Said James, "I think so at times. It's always, you know, a race factor."
That response has attracted a lot of attention. Attention, in its own right, that reveals James may have been correct.
I think, what James attempted to convey is as an African-American, he sees race playing a role in the perceptions of a great many scenarios. That includes how the performance of the country's first African-American President, Barack Obama, is perceived.
It includes how the mere mention of race in almost any scenario can be viewed as stepping out of bounds. It includes how my opinions are viewed.
Unquestionably, it's dangerous to attempt to assess how an group feels about a topic.
However, I like danger, at times. I'd guess a large portion of African-American agree with James' assessment of the negative reaction to his decision. Personally, there were many things about James' delivery of his decision that I didn't like.
However, deciding to play in Miami never was a problem for me.
Remember the question was did race play a role. There was no percentage attached to how large or small a role that may have been.
It could have been zero percent, one percent or 65 percent. No one knows. Actually, the question was a set-up because there is no true method of measuring the role race may have played.
The speculation here is many African-Americans believe race relations and understanding will affect the emotions in the minds of some white Americans in virtually every scenario.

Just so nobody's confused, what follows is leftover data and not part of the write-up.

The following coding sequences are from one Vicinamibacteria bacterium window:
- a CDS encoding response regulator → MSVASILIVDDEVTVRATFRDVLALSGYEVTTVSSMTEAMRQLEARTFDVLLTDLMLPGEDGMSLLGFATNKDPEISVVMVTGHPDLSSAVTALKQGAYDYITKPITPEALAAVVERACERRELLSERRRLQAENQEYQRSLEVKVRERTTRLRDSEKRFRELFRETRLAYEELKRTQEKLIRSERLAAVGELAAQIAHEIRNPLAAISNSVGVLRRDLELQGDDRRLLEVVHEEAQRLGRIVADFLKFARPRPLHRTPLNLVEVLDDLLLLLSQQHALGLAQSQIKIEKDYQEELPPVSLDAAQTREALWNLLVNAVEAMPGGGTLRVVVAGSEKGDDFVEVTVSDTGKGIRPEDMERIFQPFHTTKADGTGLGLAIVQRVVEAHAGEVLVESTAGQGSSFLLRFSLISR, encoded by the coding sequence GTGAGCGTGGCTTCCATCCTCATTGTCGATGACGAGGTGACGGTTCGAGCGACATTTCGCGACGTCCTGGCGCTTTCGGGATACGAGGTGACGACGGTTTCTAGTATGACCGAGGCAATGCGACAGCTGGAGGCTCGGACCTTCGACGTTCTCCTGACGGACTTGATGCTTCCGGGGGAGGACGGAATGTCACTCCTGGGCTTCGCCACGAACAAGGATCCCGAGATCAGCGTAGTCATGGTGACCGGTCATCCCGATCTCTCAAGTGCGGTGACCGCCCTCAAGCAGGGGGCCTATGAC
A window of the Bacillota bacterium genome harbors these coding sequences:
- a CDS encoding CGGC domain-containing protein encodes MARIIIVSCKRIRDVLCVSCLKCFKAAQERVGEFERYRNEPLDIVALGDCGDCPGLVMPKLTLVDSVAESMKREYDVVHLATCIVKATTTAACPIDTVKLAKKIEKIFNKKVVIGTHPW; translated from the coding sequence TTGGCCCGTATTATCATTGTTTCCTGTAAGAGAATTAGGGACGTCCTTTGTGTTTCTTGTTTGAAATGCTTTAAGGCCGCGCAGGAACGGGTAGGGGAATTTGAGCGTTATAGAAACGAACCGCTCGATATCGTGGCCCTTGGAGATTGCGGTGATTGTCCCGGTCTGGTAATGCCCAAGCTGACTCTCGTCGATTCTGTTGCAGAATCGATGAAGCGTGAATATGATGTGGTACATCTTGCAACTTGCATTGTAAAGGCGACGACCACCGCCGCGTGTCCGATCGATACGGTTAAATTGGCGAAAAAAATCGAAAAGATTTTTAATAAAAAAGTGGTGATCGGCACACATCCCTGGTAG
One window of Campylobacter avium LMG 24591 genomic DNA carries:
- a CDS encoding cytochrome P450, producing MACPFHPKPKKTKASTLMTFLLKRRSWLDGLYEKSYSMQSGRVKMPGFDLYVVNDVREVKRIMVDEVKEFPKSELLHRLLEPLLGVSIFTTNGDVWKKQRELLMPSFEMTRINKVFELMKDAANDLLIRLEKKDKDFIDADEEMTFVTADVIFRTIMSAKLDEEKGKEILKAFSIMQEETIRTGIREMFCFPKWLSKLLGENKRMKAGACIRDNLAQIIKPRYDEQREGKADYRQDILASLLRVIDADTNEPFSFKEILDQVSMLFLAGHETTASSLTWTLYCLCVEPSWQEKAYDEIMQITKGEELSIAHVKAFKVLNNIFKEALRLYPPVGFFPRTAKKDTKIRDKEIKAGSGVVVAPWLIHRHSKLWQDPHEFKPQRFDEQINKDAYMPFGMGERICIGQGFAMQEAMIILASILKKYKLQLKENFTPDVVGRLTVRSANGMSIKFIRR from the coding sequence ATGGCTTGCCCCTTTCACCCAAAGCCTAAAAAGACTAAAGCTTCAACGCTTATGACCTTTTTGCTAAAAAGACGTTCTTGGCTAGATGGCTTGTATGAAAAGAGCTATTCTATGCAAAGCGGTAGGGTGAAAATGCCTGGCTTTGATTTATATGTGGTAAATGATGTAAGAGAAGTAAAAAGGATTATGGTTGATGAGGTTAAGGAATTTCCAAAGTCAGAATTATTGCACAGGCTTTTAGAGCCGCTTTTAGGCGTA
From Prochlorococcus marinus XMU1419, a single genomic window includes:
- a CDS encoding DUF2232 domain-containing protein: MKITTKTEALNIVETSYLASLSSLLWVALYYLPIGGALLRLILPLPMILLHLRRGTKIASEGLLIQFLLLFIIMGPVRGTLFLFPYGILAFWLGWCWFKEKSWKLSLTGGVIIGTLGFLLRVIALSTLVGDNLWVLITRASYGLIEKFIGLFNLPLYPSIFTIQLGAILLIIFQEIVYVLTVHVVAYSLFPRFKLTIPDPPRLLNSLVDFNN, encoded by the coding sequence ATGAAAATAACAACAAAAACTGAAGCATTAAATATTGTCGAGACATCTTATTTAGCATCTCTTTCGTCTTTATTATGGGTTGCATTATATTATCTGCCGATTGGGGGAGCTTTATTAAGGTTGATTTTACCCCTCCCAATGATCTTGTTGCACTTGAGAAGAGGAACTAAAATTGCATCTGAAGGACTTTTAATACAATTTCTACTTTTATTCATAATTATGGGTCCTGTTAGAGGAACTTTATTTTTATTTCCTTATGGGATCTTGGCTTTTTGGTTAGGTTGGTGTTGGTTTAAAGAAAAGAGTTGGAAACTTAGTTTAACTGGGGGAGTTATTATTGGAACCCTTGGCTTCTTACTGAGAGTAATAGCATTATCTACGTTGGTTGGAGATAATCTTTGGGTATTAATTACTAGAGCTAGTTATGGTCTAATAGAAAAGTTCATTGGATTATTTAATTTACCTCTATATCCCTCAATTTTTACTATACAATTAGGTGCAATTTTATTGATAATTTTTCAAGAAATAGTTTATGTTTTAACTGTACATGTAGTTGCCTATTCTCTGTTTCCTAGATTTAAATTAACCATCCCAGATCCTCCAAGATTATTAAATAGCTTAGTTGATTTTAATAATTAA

Let's be real. Even with an African-American President, race relations has not exactly been a U.S. strong point. Many strides have been made over the years, but there is much ground to be covered.
One posture I can never assume to totally know is how it feels to be a white American. That concept also goes in reverse. White Americans also generally are incapable of seeing and living life as an African-American.
That's why conversational exchanges between all races are so important to our nation's growth.
So I'm glad James spoke his mind when asked the question. I wish he'd been capable of expressing his feelings more precisely. I wish he'd have been given more of an opportunity to express those feelings.
Consider though, James will turn just 26 December 3oth. Is he fully equipped to answer such a deep question? I doubt it. I'm 55 and I doubt I'm fully capable of accurately assessing such a broad question.
It's not as if the question was put to Dr. Cornel West. It wasn't asked of Dr. Harry Edwards or USC professor Dr. Todd Boyd, who is considered to be an expert on popular culture.
However, when you accept the name, 'The Chosen One,' and proclaim your desire to become a billionaire, responsibilities can become quite encompassing.